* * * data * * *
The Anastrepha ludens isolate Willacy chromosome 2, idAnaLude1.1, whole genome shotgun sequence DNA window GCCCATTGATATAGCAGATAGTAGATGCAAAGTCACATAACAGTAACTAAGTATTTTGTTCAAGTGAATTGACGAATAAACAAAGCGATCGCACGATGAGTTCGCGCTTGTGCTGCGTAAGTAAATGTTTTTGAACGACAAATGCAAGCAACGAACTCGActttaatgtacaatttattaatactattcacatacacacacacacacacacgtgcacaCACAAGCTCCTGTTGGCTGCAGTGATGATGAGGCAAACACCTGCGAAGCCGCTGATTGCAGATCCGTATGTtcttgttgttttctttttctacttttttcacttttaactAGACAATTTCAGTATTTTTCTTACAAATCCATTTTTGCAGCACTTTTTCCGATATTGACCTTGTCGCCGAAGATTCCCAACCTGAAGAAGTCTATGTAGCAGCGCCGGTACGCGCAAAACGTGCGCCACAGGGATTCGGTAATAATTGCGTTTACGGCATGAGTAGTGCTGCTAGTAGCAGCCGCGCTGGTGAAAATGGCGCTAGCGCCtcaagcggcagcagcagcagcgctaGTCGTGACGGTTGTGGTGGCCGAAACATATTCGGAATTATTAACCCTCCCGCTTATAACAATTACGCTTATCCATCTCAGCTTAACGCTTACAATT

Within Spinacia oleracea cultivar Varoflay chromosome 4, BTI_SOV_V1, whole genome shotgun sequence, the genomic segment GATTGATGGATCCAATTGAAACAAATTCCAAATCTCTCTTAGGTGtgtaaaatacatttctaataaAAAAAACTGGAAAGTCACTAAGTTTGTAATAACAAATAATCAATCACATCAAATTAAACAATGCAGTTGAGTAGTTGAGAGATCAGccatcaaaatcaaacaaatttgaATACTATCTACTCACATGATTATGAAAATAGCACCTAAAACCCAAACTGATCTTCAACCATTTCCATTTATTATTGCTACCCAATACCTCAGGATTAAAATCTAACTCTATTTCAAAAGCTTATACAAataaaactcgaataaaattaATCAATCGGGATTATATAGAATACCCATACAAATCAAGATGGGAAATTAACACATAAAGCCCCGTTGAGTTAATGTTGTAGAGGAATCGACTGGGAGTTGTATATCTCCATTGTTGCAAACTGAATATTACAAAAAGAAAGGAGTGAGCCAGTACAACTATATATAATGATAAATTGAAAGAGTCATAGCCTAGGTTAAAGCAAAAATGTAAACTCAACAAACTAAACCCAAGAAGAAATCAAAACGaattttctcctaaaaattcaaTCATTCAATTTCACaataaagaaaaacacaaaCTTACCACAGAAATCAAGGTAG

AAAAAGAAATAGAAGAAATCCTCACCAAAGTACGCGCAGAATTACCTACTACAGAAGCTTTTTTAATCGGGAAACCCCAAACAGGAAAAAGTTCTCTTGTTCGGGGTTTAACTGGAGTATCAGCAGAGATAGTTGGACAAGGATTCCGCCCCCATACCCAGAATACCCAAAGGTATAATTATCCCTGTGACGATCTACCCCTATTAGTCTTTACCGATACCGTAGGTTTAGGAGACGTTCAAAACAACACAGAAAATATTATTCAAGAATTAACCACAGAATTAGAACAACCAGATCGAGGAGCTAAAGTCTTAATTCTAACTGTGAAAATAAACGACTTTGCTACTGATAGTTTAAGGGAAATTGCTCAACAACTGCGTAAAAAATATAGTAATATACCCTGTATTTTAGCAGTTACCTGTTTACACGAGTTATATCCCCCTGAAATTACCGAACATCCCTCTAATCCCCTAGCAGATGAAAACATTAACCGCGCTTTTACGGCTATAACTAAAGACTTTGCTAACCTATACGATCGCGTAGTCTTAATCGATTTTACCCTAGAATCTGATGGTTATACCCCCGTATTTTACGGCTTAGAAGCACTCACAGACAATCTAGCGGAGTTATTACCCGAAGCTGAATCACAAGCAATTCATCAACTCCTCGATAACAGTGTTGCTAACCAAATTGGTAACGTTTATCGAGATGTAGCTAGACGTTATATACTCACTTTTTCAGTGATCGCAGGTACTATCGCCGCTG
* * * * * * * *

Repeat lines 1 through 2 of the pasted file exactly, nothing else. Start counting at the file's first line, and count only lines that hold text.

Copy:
The Anastrepha ludens isolate Willacy chromosome 2, idAnaLude1.1, whole genome shotgun sequence DNA window GCCCATTGATATAGCAGATAGTAGATGCAAAGTCACATAACAGTAACTAAGTATTTTGTTCAAGTGAATTGACGAATAAACAAAGCGATCGCACGATGAGTTCGCGCTTGTGCTGCGTAAGTAAATGTTTTTGAACGACAAATGCAAGCAACGAACTCGActttaatgtacaatttattaatactattcacatacacacacacacacacacgtgcacaCACAAGCTCCTGTTGGCTGCAGTGATGATGAGGCAAACACCTGCGAAGCCGCTGATTGCAGATCCGTATGTtcttgttgttttctttttctacttttttcacttttaactAGACAATTTCAGTATTTTTCTTACAAATCCATTTTTGCAGCACTTTTTCCGATATTGACCTTGTCGCCGAAGATTCCCAACCTGAAGAAGTCTATGTAGCAGCGCCGGTACGCGCAAAACGTGCGCCACAGGGATTCGGTAATAATTGCGTTTACGGCATGAGTAGTGCTGCTAGTAGCAGCCGCGCTGGTGAAAATGGCGCTAGCGCCtcaagcggcagcagcagcagcgctaGTCGTGACGGTTGTGGTGGCCGAAACATATTCGGAATTATTAACCCTCCCGCTTATAACAATTACGCTTATCCATCTCAGCTTAACGCTTACAATT

Within Spinacia oleracea cultivar Varoflay chromosome 4, BTI_SOV_V1, whole genome shotgun sequence, the genomic segment GATTGATGGATCCAATTGAAACAAATTCCAAATCTCTCTTAGGTGtgtaaaatacatttctaataaAAAAAACTGGAAAGTCACTAAGTTTGTAATAACAAATAATCAATCACATCAAATTAAACAATGCAGTTGAGTAGTTGAGAGATCAGccatcaaaatcaaacaaatttgaATACTATCTACTCACATGATTATGAAAATAGCACCTAAAACCCAAACTGATCTTCAACCATTTCCATTTATTATTGCTACCCAATACCTCAGGATTAAAATCTAACTCTATTTCAAAAGCTTATACAAataaaactcgaataaaattaATCAATCGGGATTATATAGAATACCCATACAAATCAAGATGGGAAATTAACACATAAAGCCCCGTTGAGTTAATGTTGTAGAGGAATCGACTGGGAGTTGTATATCTCCATTGTTGCAAACTGAATATTACAAAAAGAAAGGAGTGAGCCAGTACAACTATATATAATGATAAATTGAAAGAGTCATAGCCTAGGTTAAAGCAAAAATGTAAACTCAACAAACTAAACCCAAGAAGAAATCAAAACGaattttctcctaaaaattcaaTCATTCAATTTCACaataaagaaaaacacaaaCTTACCACAGAAATCAAGGTAG